No need to worry about the politico-legal conflagration that awaits when Congress opens its confirmation hearings on whomever President/Twitterer-in-Chief Trump sends up to them in January to fill Scalia's seat, which has been vacant since sometime right after the Cuban Missile Crisis, I think. The partisan deadlock which seems to have engulfed the Court since Scalia's passing has apparently evaporated, producing the first opinion of the term, a unanimous one in Bravo-Fernandez v. US, on the Double Jeopardy Clause. As with many Supreme Court decisions, this doesn't lend itself to easy summation. Since there wasn't much from the 8th District last week, we'll talk about Bravo-Fernandez tomorrow.
The Ohio Supreme Court handed down a couple decisions, too, the first being State v. Williams. Williams had been convicted of two counts of aggravated murder and one of murder, and the judge merged them but ran the sentences concurrently. Not the way it goes, says the majority: there should have been only a single sentence on those three, and the court corrects the sentence to impose a single 30-to-life term for the three offenses.
That matters not a whit to Williams; with the sentences on associated offenses, it would be 69 years until he darkened the parole board's door, so unless he sets the mark for Oldest Living Prison Inmate by a couple or three decades, it's not going to affect him. The interesting part about the decision is that this wasn't raised on direct appeal, it was raised on a motion to vacate a void sentence. Lanzinger, joined by French, and Kennedy pen dissents longer than the majority opinion, arguing that the judgment was merely voidable, not void, and that Williams lost the chance to argue the issue when he didn't raise it in his initial appeal. The majority forges ahead, though, and it's now apparent that just about any sentencing error is going to be held "contrary to law" and therefore void.
Seventeen months after oral argument, the court finally decides State v. Kona. As I explained when I first discussed the case, Kona, a non-citizen, had entered diversion in a theft case. As part of that, he had to write a statement admitting his guilt. He subsequently learned to his sorrow that ICE considers the admission the same as a conviction, and it instituted deportation proceedings.
The papers he signed for diversion didn't include the mandatory warning about immigration consequences contained in RC 2943.031. The 8th had held this wasn't required, since Kona never actually entered a plea. (One wasn't required to enter diversion back then. It is now.) The Supreme Court kind of skips over this and decides that a warning was required.
In the courts of appeals....
Forest Gregory's story was a bit sketchy to being with. When the cops came to the scene of the accident, they found him drunk, and he gave the troopers the story that his friend "Dave" was the driver, then changed that to "Chuck" a few minutes later. At trial, he testified that it was his friend Charles Moore, who resided in Florida and didn't return for the trial.
But his grievance on appeal was that the judge who heard his case: an assistant prosecuting attorney, sitting by appointment.
In State v. Gregory, the 4th District dismisses the appeal, finding that it is without jurisdiction to hear it. Why? Because the only procedure for removing a judge for bias is to file an affidavit of disqualification with the Supreme Court.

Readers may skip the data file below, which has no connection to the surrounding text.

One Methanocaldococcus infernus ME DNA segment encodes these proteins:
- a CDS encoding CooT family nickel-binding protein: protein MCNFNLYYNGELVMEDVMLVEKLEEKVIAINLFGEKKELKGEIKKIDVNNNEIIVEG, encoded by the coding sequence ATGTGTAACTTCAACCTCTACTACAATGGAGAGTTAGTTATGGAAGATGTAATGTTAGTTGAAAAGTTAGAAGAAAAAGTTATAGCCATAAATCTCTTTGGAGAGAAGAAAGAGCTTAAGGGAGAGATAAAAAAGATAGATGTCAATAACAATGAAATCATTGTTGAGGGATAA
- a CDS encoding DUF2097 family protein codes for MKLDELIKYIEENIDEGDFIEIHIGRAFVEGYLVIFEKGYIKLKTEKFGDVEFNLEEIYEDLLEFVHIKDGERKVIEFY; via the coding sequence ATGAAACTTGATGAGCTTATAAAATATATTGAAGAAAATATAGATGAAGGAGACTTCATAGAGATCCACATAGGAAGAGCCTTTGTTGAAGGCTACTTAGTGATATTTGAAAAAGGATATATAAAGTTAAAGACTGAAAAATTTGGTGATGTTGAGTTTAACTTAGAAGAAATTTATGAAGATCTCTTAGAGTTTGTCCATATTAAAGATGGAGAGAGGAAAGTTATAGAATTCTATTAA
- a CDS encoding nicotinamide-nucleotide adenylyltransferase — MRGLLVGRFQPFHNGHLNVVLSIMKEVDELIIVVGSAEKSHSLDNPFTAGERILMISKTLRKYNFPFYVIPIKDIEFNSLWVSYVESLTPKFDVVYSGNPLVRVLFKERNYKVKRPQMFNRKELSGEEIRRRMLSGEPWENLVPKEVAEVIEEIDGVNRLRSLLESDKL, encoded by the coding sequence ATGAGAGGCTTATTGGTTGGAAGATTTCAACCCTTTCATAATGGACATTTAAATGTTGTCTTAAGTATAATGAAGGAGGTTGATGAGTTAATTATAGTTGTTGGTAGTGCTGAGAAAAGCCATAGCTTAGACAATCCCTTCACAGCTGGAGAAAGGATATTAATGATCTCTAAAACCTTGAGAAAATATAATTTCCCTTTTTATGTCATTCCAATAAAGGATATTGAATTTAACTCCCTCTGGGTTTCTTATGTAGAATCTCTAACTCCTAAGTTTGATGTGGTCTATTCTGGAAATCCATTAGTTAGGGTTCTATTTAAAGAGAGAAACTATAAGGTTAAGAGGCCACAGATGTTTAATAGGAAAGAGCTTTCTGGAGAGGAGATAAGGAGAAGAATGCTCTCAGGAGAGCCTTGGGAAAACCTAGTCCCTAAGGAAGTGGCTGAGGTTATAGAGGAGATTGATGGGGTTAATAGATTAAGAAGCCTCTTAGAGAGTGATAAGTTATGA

There's actually quite a bit of law on this, and I've even seen courts reject claims of bias that arose during trial on that basis. Unless the defendant has a time machine sitting around, that's going to be tough: the affidavit has to be filed seven days before trial. The concurring opinion points to a 2nd District decision which makes a distinction between seeking removal and claiming bias: appellate courts don't have the power to do the former, but "appellate courts may review the issue of judicial bias as a grounds for reversal on appeal."
I've often felt that taping of a defendant's statement hurts the defendant. I had one several years back where the defendant, a juvenile, killed his mother and shot his father. There was only an audiotape of the kid's statement, but it was terrible: the kid talked about killing his mother with as much emotion as he would have used in describing his theft of a candy bar.
But there are times when it definitely helps, one of those coming in the 5th District's decision in In re S.B. S.B., fifteen at the time, was accused of rape, and indeed the video of her interrogation could have been used as a training tape for what not to do. S.B. had a functional IQ of 65, and the opinion notes that she
was in tears over one-third of the interview. She chewed her fingers, covered her head with a hood, and looked away from the detective. When confronted with the fact that her first stories were not the truth and the detective knew she did it, appellee told Detective Scheurer at least three times just to take her to jail. On the other hand, Detective Scheurer had a calm and fatherly approach to appellee. He kept his voice low and was persuasive that appellee could say it was just an accident.
The topper was that the detective told her that she was signing the Miranda card just to show that he'd read her her rights.
Speaking of candy bars... Anyone operating a drive-thru beverage store knows he's got a product that sells itself, but Ian Black upped the ante: he also sold hashish-infused chocolate candy bars. Black wanted to have an expert analyze the bars to determine the actual weight of the hashish, excluding the chocolate and other filler. The court granted that, but in an interlocutory appeal in State v. Black the 12th District reverses. First, a defense expert can re-analyze the substance; he can't reweigh it. Second, the law's pretty clear that filler is included in the weight calculation.
The opinion notes that the candy bars "are commonly known as 'edibles.'" I'll bet.